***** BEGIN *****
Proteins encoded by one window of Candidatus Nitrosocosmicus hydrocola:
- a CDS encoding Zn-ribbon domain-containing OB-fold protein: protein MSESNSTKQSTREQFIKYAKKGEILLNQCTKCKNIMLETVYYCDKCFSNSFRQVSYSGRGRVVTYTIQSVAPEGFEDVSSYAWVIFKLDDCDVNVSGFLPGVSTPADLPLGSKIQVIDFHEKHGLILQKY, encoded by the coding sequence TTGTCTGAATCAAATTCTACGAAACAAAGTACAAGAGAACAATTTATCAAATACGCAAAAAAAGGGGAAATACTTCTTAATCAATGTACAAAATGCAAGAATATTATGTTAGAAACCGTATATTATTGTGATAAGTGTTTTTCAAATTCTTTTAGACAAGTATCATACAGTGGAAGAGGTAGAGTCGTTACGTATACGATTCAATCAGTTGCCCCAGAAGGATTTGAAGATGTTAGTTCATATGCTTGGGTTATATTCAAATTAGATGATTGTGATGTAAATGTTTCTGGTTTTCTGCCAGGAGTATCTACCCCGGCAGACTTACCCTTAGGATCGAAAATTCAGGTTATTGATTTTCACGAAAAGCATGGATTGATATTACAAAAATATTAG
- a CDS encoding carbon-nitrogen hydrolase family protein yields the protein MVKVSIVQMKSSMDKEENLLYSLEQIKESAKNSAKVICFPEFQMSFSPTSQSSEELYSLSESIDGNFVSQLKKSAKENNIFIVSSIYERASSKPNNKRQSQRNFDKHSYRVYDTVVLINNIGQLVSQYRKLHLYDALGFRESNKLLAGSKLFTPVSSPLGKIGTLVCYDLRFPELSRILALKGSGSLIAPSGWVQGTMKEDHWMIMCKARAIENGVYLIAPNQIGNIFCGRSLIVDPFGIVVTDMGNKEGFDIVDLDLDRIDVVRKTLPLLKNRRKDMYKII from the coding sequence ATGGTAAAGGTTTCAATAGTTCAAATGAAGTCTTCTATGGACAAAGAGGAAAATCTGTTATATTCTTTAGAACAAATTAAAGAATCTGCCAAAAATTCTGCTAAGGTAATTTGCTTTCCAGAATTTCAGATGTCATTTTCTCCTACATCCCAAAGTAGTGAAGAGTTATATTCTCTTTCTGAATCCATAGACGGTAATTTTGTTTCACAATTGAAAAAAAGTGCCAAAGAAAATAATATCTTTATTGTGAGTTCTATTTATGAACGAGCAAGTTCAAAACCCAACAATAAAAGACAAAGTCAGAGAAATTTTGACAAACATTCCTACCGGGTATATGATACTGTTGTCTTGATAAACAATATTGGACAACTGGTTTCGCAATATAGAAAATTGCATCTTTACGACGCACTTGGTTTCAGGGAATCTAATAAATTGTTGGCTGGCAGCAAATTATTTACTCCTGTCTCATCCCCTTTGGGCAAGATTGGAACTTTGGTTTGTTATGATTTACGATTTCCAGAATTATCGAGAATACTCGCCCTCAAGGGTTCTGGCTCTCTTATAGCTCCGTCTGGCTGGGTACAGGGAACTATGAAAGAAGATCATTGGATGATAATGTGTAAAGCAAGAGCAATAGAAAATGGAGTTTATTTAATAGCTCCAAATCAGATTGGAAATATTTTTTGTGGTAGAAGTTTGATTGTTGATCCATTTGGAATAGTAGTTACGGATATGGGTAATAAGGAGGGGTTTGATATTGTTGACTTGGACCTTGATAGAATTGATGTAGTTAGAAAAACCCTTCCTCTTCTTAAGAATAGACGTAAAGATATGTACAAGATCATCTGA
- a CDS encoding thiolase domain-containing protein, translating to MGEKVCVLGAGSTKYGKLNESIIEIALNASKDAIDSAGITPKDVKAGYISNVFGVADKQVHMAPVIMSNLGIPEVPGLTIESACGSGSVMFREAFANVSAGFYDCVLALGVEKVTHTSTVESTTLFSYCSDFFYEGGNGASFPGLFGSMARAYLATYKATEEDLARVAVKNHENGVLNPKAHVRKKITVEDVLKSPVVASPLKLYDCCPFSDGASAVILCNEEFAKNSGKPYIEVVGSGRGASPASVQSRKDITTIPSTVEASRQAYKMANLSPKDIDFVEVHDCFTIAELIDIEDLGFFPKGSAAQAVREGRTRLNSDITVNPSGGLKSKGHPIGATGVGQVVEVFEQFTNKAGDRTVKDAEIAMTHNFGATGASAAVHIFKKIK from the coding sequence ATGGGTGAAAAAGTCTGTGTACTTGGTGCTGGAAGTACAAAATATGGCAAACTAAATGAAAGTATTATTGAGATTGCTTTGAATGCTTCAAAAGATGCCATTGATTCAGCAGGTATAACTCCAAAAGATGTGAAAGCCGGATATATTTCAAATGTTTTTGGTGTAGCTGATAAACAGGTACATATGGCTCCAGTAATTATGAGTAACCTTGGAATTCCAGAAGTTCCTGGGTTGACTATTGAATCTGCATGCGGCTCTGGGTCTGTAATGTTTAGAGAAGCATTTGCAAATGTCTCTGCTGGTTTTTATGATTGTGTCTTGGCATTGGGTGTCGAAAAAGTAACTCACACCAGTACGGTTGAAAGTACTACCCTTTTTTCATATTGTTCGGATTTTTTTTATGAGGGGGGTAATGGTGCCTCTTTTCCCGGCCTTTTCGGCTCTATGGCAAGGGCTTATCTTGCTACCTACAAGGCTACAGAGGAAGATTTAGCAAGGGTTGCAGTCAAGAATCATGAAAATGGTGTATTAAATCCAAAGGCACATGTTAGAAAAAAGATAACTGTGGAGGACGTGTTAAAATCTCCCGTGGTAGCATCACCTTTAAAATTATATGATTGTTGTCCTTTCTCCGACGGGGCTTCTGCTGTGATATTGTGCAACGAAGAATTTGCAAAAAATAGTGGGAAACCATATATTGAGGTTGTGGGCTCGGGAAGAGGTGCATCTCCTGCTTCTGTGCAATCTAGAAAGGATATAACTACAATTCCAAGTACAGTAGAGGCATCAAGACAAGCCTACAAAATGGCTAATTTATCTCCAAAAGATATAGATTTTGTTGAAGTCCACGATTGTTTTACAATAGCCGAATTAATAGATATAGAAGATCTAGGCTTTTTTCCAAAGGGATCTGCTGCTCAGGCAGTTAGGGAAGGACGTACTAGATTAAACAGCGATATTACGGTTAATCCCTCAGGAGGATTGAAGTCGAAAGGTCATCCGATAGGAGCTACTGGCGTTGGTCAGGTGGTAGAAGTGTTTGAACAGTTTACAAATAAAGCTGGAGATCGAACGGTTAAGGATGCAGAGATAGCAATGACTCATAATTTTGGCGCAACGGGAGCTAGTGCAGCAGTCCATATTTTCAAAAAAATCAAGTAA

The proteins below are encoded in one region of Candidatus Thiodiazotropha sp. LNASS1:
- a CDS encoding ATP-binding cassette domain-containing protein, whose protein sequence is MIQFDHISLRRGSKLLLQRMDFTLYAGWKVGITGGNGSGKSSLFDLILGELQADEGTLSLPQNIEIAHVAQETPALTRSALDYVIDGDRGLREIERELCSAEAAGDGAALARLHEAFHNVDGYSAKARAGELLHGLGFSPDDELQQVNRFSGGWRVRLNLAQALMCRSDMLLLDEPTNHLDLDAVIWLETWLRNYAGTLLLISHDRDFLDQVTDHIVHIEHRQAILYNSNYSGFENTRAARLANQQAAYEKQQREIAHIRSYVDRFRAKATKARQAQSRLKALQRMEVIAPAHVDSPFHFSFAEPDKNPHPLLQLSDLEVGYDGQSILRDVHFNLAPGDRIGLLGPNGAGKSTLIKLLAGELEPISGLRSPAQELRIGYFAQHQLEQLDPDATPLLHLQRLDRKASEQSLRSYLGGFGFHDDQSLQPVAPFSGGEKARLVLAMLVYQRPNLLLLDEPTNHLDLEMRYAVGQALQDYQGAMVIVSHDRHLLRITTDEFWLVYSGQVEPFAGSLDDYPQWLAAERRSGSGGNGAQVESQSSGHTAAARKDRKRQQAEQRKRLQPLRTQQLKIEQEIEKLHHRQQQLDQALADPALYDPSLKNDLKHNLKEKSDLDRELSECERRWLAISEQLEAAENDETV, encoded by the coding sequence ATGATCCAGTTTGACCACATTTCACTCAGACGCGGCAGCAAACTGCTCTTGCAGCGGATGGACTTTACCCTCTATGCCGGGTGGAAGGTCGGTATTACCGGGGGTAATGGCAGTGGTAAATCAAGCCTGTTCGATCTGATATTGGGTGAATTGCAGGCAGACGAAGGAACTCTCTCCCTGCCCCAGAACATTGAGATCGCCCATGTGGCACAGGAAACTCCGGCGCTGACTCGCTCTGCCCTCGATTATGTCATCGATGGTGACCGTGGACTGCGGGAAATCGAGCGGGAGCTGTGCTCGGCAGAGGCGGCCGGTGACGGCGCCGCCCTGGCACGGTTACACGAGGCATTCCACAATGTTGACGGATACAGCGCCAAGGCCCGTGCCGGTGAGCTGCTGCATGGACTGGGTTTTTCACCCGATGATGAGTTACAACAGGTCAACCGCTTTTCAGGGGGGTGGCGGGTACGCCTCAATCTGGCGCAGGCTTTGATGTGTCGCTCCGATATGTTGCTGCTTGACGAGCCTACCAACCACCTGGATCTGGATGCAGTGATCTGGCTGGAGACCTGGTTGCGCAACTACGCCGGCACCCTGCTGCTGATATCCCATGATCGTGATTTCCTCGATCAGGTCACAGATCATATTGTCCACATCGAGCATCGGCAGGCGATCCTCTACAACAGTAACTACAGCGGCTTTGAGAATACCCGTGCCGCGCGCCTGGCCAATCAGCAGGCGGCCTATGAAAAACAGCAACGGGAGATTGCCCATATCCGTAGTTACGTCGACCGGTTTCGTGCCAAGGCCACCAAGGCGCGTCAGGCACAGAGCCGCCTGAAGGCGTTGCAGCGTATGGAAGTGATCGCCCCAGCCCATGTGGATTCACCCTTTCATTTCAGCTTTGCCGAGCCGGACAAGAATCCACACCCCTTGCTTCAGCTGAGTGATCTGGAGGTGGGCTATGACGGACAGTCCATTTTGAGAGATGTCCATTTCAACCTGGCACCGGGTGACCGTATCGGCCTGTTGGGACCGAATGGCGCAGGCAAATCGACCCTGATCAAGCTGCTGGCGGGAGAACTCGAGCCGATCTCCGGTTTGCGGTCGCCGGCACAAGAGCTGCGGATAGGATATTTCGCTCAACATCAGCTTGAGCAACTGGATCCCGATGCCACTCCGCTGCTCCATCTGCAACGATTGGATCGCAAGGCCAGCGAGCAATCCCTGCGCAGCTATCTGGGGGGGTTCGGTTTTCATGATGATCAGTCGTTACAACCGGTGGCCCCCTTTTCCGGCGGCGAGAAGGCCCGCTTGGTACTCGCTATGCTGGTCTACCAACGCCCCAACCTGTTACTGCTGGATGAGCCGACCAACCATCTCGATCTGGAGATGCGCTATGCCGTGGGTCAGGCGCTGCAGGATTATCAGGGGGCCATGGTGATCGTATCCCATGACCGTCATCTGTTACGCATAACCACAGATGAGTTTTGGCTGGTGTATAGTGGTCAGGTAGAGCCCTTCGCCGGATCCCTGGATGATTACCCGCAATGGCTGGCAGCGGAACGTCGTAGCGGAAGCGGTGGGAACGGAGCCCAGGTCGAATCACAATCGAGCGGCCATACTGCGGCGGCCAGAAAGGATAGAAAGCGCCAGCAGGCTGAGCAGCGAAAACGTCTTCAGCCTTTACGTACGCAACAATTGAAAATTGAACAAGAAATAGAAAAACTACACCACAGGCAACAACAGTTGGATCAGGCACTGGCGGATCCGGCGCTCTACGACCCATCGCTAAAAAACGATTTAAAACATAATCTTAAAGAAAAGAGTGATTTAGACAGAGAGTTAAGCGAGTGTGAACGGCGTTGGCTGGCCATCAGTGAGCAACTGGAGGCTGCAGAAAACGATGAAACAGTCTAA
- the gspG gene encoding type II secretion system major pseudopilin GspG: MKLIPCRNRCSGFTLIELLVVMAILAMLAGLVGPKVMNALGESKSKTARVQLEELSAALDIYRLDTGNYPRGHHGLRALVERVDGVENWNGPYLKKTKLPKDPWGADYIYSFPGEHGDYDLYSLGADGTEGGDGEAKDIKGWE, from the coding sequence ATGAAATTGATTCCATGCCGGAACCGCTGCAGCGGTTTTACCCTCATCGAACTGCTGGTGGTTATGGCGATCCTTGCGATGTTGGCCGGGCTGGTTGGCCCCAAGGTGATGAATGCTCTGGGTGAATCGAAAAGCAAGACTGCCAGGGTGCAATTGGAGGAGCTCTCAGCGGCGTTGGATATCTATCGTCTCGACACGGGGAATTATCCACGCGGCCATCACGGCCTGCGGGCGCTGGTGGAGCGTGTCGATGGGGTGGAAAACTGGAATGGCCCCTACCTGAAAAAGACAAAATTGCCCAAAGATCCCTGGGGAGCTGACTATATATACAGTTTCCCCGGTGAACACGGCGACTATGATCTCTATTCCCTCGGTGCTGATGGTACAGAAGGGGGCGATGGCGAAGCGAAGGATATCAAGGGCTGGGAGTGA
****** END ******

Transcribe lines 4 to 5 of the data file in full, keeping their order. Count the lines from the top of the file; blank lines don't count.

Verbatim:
- a CDS encoding thiolase domain-containing protein, translating to MGEKVCVLGAGSTKYGKLNESIIEIALNASKDAIDSAGITPKDVKAGYISNVFGVADKQVHMAPVIMSNLGIPEVPGLTIESACGSGSVMFREAFANVSAGFYDCVLALGVEKVTHTSTVESTTLFSYCSDFFYEGGNGASFPGLFGSMARAYLATYKATEEDLARVAVKNHENGVLNPKAHVRKKITVEDVLKSPVVASPLKLYDCCPFSDGASAVILCNEEFAKNSGKPYIEVVGSGRGASPASVQSRKDITTIPSTVEASRQAYKMANLSPKDIDFVEVHDCFTIAELIDIEDLGFFPKGSAAQAVREGRTRLNSDITVNPSGGLKSKGHPIGATGVGQVVEVFEQFTNKAGDRTVKDAEIAMTHNFGATGASAAVHIFKKIK from the coding sequence ATGGGTGAAAAAGTCTGTGTACTTGGTGCTGGAAGTACAAAATATGGCAAACTAAATGAAAGTATTATTGAGATTGCTTTGAATGCTTCAAAAGATGCCATTGATTCAGCAGGTATAACTCCAAAAGATGTGAAAGCCGGATATATTTCAAATGTTTTTGGTGTAGCTGATAAACAGGTACATATGGCTCCAGTAATTATGAGTAACCTTGGAATTCCAGAAGTTCCTGGGTTGACTATTGAATCTGCATGCGGCTCTGGGTCTGTAATGTTTAGAGAAGCATTTGCAAATGTCTCTGCTGGTTTTTATGATTGTGTCTTGGCATTGGGTGTCGAAAAAGTAACTCACACCAGTACGGTTGAAAGTACTACCCTTTTTTCATATTGTTCGGATTTTTTTTATGAGGGGGGTAATGGTGCCTCTTTTCCCGGCCTTTTCGGCTCTATGGCAAGGGCTTATCTTGCTACCTACAAGGCTACAGAGGAAGATTTAGCAAGGGTTGCAGTCAAGAATCATGAAAATGGTGTATTAAATCCAAAGGCACATGTTAGAAAAAAGATAACTGTGGAGGACGTGTTAAAATCTCCCGTGGTAGCATCACCTTTAAAATTATATGATTGTTGTCCTTTCTCCGACGGGGCTTCTGCTGTGATATTGTGCAACGAAGAATTTGCAAAAAATAGTGGGAAACCATATATTGAGGTTGTGGGCTCGGGAAGAGGTGCATCTCCTGCTTCTGTGCAATCTAGAAAGGATATAACTACAATTCCAAGTACAGTAGAGGCATCAAGACAAGCCTACAAAATGGCTAATTTATCTCCAAAAGATATAGATTTTGTTGAAGTCCACGATTGTTTTACAATAGCCGAATTAATAGATATAGAAGATCTAGGCTTTTTTCCAAAGGGATCTGCTGCTCAGGCAGTTAGGGAAGGACGTACTAGATTAAACAGCGATATTACGGTTAATCCCTCAGGAGGATTGAAGTCGAAAGGTCATCCGATAGGAGCTACTGGCGTTGGTCAGGTGGTAGAAGTGTTTGAACAGTTTACAAATAAAGCTGGAGATCGAACGGTTAAGGATGCAGAGATAGCAATGACTCATAATTTTGGCGCAACGGGAGCTAGTGCAGCAGTCCATATTTTCAAAAAAATCAAGTAA

The proteins below are encoded in one region of Candidatus Thiodiazotropha sp. LNASS1: